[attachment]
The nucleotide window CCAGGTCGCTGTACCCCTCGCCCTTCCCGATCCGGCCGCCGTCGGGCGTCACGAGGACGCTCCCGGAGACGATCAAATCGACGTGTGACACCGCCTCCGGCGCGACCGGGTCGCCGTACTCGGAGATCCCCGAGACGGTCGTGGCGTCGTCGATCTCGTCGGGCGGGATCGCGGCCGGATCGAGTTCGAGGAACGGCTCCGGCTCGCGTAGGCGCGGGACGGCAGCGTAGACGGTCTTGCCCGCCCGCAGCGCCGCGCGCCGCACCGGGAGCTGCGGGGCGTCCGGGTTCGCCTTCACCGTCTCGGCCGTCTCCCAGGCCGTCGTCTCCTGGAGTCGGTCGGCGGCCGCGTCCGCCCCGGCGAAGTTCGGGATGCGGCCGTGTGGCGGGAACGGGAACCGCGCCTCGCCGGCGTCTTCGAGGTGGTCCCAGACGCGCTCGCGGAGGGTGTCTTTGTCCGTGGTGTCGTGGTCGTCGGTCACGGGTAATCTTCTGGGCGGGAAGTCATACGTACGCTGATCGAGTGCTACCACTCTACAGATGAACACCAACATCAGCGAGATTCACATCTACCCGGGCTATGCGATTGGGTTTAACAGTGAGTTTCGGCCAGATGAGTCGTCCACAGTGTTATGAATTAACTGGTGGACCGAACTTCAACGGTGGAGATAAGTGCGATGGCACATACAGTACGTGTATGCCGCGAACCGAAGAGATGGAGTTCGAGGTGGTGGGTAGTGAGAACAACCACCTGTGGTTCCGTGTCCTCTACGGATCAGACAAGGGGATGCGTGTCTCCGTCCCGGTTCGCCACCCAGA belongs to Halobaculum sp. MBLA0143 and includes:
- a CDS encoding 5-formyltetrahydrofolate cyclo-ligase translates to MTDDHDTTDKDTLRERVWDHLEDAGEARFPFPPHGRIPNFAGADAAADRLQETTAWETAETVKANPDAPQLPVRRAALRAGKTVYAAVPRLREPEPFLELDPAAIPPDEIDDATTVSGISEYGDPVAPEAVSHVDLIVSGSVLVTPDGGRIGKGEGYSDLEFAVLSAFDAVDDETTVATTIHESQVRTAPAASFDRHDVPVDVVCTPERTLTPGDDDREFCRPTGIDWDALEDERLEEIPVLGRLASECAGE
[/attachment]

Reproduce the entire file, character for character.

The nucleotide window CCAGGTCGCTGTACCCCTCGCCCTTCCCGATCCGGCCGCCGTCGGGCGTCACGAGGACGCTCCCGGAGACGATCAAATCGACGTGTGACACCGCCTCCGGCGCGACCGGGTCGCCGTACTCGGAGATCCCCGAGACGGTCGTGGCGTCGTCGATCTCGTCGGGCGGGATCGCGGCCGGATCGAGTTCGAGGAACGGCTCCGGCTCGCGTAGGCGCGGGACGGCAGCGTAGACGGTCTTGCCCGCCCGCAGCGCCGCGCGCCGCACCGGGAGCTGCGGGGCGTCCGGGTTCGCCTTCACCGTCTCGGCCGTCTCCCAGGCCGTCGTCTCCTGGAGTCGGTCGGCGGCCGCGTCCGCCCCGGCGAAGTTCGGGATGCGGCCGTGTGGCGGGAACGGGAACCGCGCCTCGCCGGCGTCTTCGAGGTGGTCCCAGACGCGCTCGCGGAGGGTGTCTTTGTCCGTGGTGTCGTGGTCGTCGGTCACGGGTAATCTTCTGGGCGGGAAGTCATACGTACGCTGATCGAGTGCTACCACTCTACAGATGAACACCAACATCAGCGAGATTCACATCTACCCGGGCTATGCGATTGGGTTTAACAGTGAGTTTCGGCCAGATGAGTCGTCCACAGTGTTATGAATTAACTGGTGGACCGAACTTCAACGGTGGAGATAAGTGCGATGGCACATACAGTACGTGTATGCCGCGAACCGAAGAGATGGAGTTCGAGGTGGTGGGTAGTGAGAACAACCACCTGTGGTTCCGTGTCCTCTACGGATCAGACAAGGGGATGCGTGTCTCCGTCCCGGTTCGCCACCCAGA belongs to Halobaculum sp. MBLA0143 and includes:
- a CDS encoding 5-formyltetrahydrofolate cyclo-ligase translates to MTDDHDTTDKDTLRERVWDHLEDAGEARFPFPPHGRIPNFAGADAAADRLQETTAWETAETVKANPDAPQLPVRRAALRAGKTVYAAVPRLREPEPFLELDPAAIPPDEIDDATTVSGISEYGDPVAPEAVSHVDLIVSGSVLVTPDGGRIGKGEGYSDLEFAVLSAFDAVDDETTVATTIHESQVRTAPAASFDRHDVPVDVVCTPERTLTPGDDDREFCRPTGIDWDALEDERLEEIPVLGRLASECAGE